Max Verstappen, the two-time Formula 1 champion and current leader in the championship race, is currently under investigation for alleged tax evasion amounting to millions of euros.
Heading into the 2023 Formula 1 season, Red Bull driver Max Verstappen has accumulated an impressive 170 points, positioning himself as the favorite to secure his third title. However, recent reports indicate that he is under scrutiny for purportedly evading taxes worth 200 million euros.
Allegations of 200 Million Euros Tax Evasion
Verstappen’s alleged involvement in such a substantial tax evasion case could potentially disrupt his sporting focus, although his agent, Raymond Vermuelen, vehemently denies the accusations.
Following the public disclosure of the allegations, Max’s agent, Raymond Vermuelen, promptly clarified that Verstappen is in full compliance with tax regulations, expressing confusion over the existence of the accusations.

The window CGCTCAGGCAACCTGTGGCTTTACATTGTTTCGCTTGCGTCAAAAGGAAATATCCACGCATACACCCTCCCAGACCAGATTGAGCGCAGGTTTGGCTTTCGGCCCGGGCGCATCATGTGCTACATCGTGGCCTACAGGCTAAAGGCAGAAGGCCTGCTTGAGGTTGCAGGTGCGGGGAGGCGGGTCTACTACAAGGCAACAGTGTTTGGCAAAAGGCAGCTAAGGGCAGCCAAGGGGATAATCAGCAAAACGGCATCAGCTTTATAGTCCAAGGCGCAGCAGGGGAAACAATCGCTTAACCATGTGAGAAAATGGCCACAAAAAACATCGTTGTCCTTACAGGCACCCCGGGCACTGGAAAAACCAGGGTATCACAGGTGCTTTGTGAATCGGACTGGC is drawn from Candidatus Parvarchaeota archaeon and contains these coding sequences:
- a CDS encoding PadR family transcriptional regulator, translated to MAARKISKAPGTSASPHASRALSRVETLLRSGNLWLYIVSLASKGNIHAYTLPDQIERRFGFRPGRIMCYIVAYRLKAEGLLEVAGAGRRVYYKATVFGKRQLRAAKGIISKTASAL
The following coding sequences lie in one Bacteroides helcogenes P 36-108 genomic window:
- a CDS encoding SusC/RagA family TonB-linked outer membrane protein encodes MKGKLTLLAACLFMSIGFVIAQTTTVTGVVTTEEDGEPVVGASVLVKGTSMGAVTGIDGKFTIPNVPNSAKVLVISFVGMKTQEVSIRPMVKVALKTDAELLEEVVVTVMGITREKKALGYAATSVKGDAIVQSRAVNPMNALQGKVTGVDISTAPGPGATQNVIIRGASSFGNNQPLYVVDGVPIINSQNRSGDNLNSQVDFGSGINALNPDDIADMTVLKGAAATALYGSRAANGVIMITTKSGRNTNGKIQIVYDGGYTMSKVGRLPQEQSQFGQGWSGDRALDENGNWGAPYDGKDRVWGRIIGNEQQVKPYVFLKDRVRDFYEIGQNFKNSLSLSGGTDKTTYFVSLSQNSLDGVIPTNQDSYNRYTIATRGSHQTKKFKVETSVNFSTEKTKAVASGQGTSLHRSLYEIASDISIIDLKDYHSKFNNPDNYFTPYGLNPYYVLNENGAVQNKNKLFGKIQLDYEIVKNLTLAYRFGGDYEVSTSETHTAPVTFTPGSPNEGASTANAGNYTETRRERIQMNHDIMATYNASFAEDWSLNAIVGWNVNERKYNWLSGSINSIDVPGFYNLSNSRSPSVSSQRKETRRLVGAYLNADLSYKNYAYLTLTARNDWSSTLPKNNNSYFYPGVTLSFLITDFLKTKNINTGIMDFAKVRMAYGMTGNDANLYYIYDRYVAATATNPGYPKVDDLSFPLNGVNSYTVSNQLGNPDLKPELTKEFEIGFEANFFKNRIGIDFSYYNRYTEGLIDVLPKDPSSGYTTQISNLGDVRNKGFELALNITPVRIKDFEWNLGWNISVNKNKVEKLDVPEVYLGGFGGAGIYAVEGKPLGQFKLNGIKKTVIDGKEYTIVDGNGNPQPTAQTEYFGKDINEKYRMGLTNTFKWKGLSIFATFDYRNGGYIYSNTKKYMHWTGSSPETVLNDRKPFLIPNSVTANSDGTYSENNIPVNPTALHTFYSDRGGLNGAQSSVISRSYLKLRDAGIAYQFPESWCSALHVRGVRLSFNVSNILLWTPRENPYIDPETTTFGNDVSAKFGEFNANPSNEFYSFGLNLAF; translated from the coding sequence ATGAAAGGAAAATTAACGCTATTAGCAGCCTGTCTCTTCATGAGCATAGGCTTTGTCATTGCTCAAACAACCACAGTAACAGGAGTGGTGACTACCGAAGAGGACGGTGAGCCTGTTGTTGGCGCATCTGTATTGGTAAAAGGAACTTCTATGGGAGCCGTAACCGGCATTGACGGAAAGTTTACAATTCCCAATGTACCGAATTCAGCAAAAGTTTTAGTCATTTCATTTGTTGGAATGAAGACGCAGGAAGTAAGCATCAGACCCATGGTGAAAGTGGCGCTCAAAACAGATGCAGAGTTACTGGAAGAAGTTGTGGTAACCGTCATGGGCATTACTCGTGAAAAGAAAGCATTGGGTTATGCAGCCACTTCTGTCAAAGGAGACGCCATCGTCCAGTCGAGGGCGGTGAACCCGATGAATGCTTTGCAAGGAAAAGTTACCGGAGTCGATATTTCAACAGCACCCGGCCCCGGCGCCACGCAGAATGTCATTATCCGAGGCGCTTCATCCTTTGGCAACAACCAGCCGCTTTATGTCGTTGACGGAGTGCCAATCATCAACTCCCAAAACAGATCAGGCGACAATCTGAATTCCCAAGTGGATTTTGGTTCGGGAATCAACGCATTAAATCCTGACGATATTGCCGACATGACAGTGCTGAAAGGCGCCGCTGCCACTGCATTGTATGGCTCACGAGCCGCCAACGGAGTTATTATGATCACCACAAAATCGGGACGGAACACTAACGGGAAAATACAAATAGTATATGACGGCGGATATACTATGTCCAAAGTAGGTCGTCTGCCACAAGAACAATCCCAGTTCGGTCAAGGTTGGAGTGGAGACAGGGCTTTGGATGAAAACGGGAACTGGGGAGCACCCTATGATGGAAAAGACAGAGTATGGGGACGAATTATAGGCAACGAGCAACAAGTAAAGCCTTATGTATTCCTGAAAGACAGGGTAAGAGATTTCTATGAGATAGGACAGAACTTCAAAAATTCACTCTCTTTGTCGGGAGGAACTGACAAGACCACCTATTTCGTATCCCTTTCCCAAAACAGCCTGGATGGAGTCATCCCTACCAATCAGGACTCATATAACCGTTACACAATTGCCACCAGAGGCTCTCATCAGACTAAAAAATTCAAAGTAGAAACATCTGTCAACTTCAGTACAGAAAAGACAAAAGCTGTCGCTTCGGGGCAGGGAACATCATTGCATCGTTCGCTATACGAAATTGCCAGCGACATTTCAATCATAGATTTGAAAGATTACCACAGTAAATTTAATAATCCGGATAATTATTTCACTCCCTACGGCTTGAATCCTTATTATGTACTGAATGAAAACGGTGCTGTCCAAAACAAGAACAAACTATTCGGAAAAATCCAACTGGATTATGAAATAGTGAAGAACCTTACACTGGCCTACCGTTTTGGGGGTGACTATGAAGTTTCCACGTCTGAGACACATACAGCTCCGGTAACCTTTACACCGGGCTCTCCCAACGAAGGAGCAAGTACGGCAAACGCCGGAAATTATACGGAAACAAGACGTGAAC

To date, neither Formula 1, Red Bull, nor Max Verstappen have issued official statements regarding the allegations.
All Claims Dismissed
Verstappen’s representative, defending the Formula 1 champion, categorically dismissed the accusations, declaring them completely false and inaccurate. According to the representative, Verstappen pays taxes on his sporting performances in the Netherlands, as well as on the income he generates during race weekends in Zandvoort. They maintain that taxes are duly paid in other countries where Verstappen generates income.
“It is completely false and incorrect what they wrote, we pay taxes on the sporting performances we offer in the Netherlands, as well as the income he earns during the weekend in Zandvoort, just as we pay taxes in other countries where he generates income,” clarifies Vermuelen.
Accurate taxation matters says Vermeulen
The representative further stated that they have no other business activities within Max Verstappen’s home country of the Netherlands, raising questions about the necessity of paying taxes on foreign income there. They argue that it would be illogical to face double taxation:
“Why do we have to pay tax on foreign income there? It would be strange if we pay twice?”
The principle of preventing double taxation on the same item forms the basis for their assertion that paying taxes twice would be unjustifiable under tax law.